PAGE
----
An MC communications ecosystem also has key architectural requirements, such as support for multiple levels of fault tolerance. For example, if the network fails, despite all the hardening, the radios must still continue to operate. This is achieved through a device-to-device communications capability build into the devices themselves. Known around the world as “Talk Around,” “Direct Mode” or “Back-to-Back,” this capability enables radios within a relatively short distance to communicate with each other even when no network connection is available.

This is an essential capability in firefighting, for example, where it is common for firefighters to find themselves in deep areas of a building where a connection to a radio tower is impossible. When this happens, the firefighting team can simply switch their radios to the Talk Around frequency and keep communicating. Meanwhile, a team member outside the building can remain on the network and relay information as necessary.

Business-Critical Communications

A BC communications ecosystem shares similarities with the MC ecosystem. These are typically trunked systems and generally use the Digital Mobile Radio (DMR) protocol, which is less expensive than a system based on the hardened mission-critical P25 or TETRA protocols. They also provide a Talk Around capability to communicate if the network goes down.

But these systems lack some of the resilience and robustness built into the MC standards and deployments. Instead of relying on multiple hardened sites, there may be just one site providing service where the BC communications are needed, such as at an airport or sports arena. The towers and hand-held devices may not be as full-featured and fully hardened, leaving the system more vulnerable to failure. This means each business must weigh the cost of potential downtime against the cost of a more expensive P25 or TETRA-based, MC system.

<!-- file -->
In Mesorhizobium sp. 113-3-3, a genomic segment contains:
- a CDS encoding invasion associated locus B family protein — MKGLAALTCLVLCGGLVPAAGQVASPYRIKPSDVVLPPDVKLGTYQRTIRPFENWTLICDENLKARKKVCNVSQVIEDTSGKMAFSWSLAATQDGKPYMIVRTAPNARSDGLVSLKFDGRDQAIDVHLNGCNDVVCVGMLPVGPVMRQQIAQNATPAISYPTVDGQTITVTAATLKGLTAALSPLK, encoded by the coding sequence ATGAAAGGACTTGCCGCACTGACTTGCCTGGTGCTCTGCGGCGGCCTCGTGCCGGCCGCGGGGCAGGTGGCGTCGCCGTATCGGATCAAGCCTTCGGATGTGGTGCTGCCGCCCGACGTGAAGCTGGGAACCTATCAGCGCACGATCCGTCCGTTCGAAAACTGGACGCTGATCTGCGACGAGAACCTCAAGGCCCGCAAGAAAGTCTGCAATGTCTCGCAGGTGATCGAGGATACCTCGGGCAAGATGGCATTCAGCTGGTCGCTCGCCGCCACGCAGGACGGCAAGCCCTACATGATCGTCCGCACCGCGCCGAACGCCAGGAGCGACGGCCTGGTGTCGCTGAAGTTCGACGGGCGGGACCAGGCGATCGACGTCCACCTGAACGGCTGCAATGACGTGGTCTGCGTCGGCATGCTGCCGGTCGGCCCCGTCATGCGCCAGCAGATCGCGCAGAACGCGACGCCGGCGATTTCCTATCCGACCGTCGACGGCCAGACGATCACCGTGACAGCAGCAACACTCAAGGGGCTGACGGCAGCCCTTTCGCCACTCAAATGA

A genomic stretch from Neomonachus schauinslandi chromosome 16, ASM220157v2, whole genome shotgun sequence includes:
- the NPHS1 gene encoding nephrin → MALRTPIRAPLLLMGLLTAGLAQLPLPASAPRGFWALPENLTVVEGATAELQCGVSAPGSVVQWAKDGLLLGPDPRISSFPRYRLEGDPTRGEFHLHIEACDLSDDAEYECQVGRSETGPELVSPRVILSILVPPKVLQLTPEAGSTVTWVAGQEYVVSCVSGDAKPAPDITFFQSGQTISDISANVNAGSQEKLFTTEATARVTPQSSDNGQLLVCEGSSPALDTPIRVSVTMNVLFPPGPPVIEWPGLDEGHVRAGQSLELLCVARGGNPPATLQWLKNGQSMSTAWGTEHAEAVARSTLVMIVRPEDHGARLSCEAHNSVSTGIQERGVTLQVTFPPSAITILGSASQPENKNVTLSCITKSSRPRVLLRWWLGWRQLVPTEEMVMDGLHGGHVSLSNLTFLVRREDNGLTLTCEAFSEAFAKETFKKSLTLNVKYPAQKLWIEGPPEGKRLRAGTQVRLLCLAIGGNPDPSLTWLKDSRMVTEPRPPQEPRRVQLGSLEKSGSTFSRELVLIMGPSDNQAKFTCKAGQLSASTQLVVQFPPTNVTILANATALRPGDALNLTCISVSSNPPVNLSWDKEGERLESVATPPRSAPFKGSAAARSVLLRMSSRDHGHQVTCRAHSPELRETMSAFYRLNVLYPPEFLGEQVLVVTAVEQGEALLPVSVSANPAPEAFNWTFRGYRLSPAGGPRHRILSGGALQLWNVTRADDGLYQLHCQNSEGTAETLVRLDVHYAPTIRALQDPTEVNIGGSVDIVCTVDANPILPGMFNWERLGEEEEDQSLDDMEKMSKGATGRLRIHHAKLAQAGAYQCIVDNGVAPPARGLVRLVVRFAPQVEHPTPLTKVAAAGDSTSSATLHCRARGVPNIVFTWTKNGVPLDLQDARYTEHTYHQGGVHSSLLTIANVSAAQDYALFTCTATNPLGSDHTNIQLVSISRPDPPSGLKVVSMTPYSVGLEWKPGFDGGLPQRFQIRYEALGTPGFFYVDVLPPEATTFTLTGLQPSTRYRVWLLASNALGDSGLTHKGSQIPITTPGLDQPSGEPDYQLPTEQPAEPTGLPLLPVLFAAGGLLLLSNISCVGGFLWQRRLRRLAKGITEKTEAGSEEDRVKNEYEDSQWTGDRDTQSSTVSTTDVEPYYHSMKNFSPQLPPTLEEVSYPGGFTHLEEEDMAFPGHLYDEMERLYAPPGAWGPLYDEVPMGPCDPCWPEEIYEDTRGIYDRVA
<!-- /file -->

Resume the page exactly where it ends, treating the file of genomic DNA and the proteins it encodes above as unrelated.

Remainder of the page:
The Emergence of LTE to Support MC and BC Voice Communications

Mission-critical LTE (MC-LTE) has been made possible by advancements in 3GPP Releases 12 and 13 that improve on the quality of service (QoS) mechanisms that have supported LTE voice calls and provide new capabilities. Network traffic is now graded to ensure that if there is network congestion due to overutilization by users, a “scheduler” ensures higher priority MC traffic will enjoy a higher quality of service than the lower priority traffic.

Further, Access Barring, based on “access classes” that are provisioned on the device SIM by the network provider, provides a mechanism in the cellular network that actually prevents users not engaged in MC communications (say, large numbers of witnesses to an event who want to call friends or live-stream what they are seeing and are therefore threatening to overwhelm the system) from establishing a network connection, leaving the network free for emergency workers engaging in MC communications.